By Francis Markus in Yamada
The two 13-year-olds radiate a calm and healthy cheerfulness that’s reassuring in kids so young. It’s also a little surprising, since I’ve just been talking to a local education department official, who was telling me that parents here are still suffering from stress as a result of the disaster and are passing their unease to their children. He says the main issues are jobs, money and the conditions in temporary housing that families have been living in since the March 11 disaster.
I ask Kaito Ohkawa and Nao Nakamura about their parents. Kaito says that his father has a job provided by the local government in an oyster fishing cooperative. But he is anxious about when the authorities will make a decision on the location of new permanent homes. “I only see my parents at meal times, so it is not too bad for me,” he says.
“My mother is actually nicer too me now than before,” says Nao. Her mother initially got a job in a factory but had to give it up when she started to suffer from repetitive strain injury.
Living in prefabricated homes also poses significant challenges.
“It’s really cold at the moment because the walls are too thin and the windows are draughty,” Kaito says, when asked about the biggest challenge they face nearly a year after the tsunami washed away their homes.
“We had to choose between having a stove and a heated table,” says Nao. “We chose the stove because the heated table would have taken up a whole room, but it’s not safe to have it on at night.”
We’ve come to talk to the pair at their junior high school, where the Japanese Red Cross Society is handing over six school buses that have been donated to the town in order to help transport children to and from their temporary housing, which can be at least half an hour’s journey away.
With the amount of time they spend on sports training, every few minutes saved probably helps. Judo, basketball, running – and I’m sure the list goes on.
“I prefer to be out training with my friends, than sitting at home doing nothing,” says Kaito.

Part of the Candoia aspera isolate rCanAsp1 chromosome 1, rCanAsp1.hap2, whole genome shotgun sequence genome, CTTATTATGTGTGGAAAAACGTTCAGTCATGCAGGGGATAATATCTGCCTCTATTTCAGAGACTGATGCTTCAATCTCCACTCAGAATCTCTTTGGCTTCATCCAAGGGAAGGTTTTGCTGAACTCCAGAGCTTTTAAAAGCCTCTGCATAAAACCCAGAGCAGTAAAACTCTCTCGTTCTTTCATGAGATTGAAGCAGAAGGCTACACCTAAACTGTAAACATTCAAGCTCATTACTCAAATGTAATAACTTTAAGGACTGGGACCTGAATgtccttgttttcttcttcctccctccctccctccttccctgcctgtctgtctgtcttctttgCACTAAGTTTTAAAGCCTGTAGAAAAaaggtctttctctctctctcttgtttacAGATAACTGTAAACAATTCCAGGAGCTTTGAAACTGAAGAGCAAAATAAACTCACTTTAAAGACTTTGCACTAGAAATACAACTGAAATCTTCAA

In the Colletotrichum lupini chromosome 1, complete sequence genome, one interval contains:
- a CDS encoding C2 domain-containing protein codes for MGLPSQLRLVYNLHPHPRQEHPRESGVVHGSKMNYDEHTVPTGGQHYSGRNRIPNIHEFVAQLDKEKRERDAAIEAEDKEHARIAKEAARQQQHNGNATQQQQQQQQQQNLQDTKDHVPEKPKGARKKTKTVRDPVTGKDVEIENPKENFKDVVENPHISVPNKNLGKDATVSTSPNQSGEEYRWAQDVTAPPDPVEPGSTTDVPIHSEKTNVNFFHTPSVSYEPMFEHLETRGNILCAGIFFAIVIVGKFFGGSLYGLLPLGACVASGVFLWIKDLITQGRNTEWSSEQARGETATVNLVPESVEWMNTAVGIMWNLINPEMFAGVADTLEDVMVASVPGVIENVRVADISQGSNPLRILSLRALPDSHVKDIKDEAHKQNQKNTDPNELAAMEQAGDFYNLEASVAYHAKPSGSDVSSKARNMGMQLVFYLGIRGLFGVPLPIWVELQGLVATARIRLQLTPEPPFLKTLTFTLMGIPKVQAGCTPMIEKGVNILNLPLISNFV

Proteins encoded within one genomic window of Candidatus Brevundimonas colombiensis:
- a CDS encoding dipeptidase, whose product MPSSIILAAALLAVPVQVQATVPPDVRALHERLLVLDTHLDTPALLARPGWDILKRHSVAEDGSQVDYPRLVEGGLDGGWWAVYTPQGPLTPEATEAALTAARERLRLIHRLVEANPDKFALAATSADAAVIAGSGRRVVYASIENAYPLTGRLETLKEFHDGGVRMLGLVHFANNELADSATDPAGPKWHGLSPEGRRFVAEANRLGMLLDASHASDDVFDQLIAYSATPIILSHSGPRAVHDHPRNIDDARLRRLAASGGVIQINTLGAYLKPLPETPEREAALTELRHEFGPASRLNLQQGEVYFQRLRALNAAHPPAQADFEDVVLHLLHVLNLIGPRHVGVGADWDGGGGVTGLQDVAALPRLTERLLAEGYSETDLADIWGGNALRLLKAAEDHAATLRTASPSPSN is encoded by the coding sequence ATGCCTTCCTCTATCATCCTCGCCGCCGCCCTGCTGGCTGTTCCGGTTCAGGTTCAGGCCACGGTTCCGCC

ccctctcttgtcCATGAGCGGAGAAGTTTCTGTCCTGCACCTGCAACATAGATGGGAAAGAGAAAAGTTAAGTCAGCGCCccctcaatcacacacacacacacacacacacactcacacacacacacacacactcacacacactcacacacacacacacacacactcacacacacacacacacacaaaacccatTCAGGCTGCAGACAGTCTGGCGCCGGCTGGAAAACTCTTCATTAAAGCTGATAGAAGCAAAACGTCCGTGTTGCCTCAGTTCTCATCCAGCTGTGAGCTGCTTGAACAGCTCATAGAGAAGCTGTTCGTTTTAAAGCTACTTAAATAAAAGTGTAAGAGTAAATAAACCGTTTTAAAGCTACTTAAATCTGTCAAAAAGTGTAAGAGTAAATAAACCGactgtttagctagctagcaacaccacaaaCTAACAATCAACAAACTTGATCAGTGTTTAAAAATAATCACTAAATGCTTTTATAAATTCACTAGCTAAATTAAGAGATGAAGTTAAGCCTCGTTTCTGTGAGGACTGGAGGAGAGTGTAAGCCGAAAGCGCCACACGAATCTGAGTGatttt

Nao too enjoys herself with sports, even though the training – coupled with homework – is hard. “I don’t get to bed until midnight, and I’m up again at 6am,” she says.
That’s my cue to ask them about education official Mr Furudate’s comment that local authorities have been trying to inspire a more disciplined lifestyle among the children at the dozen or so schools in town. Educators think they should get up bright and early and have a solid breakfast before coming to school. “But things have slipped back to how they were several years before the disaster,” he laments.
“Yes, many of my classmates do sleep very late, and some of them fall asleep in class,” Kaito acknowledges.
But it’s difficult getting a good night’s sleep in the temporary housing. “You can hear people snoring and shutting doors in the nearby houses,” says Nao.
Nobody seems to have a clear idea of when a decision will be taken on reconstruction – let alone when the process will actually begin.
So what are their hopes for 2012?
“I just hope there will be no more earthquakes,” says Nao.
“I hope that more shops will open in our town so it will gradually be a bit brighter,” says Kaito.
Sadly, Japan without earthquakes is an unrealisable dream, given the country’s geological makeup. They are going on even during our two-day visit to the disaster area. One can only hope that they won’t be major destructive ones.
As for the shops, we are just about to head into town to see how business is picking up and how the outlook is in this fishing town, which is gradually putting itself back together again.